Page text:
Dav Whatmore knows a thing or two about coaching struggling sides, and coaxing success out of whatever resources are at hand. He masterminded Sri Lanka's World Cup win in 1996, and sparked a change in Bangladesh's trajectory when he took over the coaching role there in 2003.
He moved into his current position with Zimbabwe less than six weeks before the World Cup earlier this year, and was able to bring enjoyment and cohesion back into the team environment in remarkably quick time. Yet positive results haven't been forthcoming, and on Tuesday Zimbabwe slipped to a 3-0 series defeat to India despite putting themselves into positions of dominance in all three matches.
"That was a hugely disappointing effort in that first game. We honestly thought we should have won that. When you get so close, and you don't, I think psychologically it becomes a little bit greater when you play the next one. We've got the potential, as you can see, we just need to transform our ability into performance, and that comes from here," Whatmore said, pointing at his head.
Though Whatmore prompted "a total 180 in the players' mindsets" very quickly, according to former captain Brendan Taylor, he insists there is no quick fix for Zimbabwe's issues.
"It doesn't happen like that," Whatmore says, clicking his fingers to emphasise the point. "It never does. It takes a bit of time. If you look at the history of Zimbabwe cricket over the last four years, if you've done your research you'll know that we've only played a handful of games. And to improve you need to go through certain situations more often. So hopefully boys will learn as quickly as possible, because we are now playing competition which we haven't had in the past.
"It's okay to say 'be patient with us', it's a cliche but I'm very pleased to have played these three games and we look forward very much to the future matches coming in this calendar year. And we look to improve. So please bear with us, we are trying really hard to get it right and we will need a bit more time. As other sides do."
Zimbabwe have been slightly surprised by the way these pitches have played, as ordinarily Harare Sports Club tracks ease out during the course of the day, particularly in winter. In this series, there has always been something on offer for the bowlers. They "briefly" considered batting first after Elton Chigumbura won his third toss in a row, Whatmore explained, "but this wicket generally gets a lot better than this. It's sort of misbehaving a little more than what most of us thought. Generally speaking this wicket flattens out a little bit more, but it's had some life in it right throughout."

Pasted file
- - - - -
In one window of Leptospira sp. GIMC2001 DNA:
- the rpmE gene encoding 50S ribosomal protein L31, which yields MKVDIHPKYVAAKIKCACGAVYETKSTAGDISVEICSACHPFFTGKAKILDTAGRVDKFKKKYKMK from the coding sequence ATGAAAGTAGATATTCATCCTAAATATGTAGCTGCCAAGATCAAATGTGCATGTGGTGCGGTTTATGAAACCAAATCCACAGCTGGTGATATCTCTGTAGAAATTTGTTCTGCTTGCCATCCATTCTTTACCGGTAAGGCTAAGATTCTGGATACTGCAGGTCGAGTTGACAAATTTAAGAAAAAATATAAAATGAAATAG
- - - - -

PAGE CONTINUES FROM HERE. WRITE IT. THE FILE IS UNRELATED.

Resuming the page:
India haven't had it all their way in this series, slipping to 87 for 5 in the first match, losing 6 for 77 in the last 10 overs on Sunday, and wobbling at 82 for 4 today, but Zimbabwe were never able to land the killer blow and, as Whatmore admitted, "we've let them off the hook a couple of times".
The problem, for Chigumbura, is a lack of ruthlessness.
"It's just about being ruthless," he said. "You tend to relax when you are on top, or sometimes some guys realise we're on top. And also because of not playing many games regularly. I think the more we play the more we could quickly learn from these mistakes.
"We need to dig deep when we get into these situations. I think that's where we're lacking. We always get into a good position, in almost every series that we play we'll get one or two chances that we can take with both hands and win the game, but we don't."
Zimbabwe have a quick turnaround in which to try to set things right before the Twenty20 series starts on Friday, but they can also look forward to an unusually full schedule in the months to come. With a little luck and a lot of hard work, particularly on the psychological aspect of their game, Zimbabwe could yet be another of Whatmore's success stories.
Liam Brickhill is a freelance journalist based in Cape Town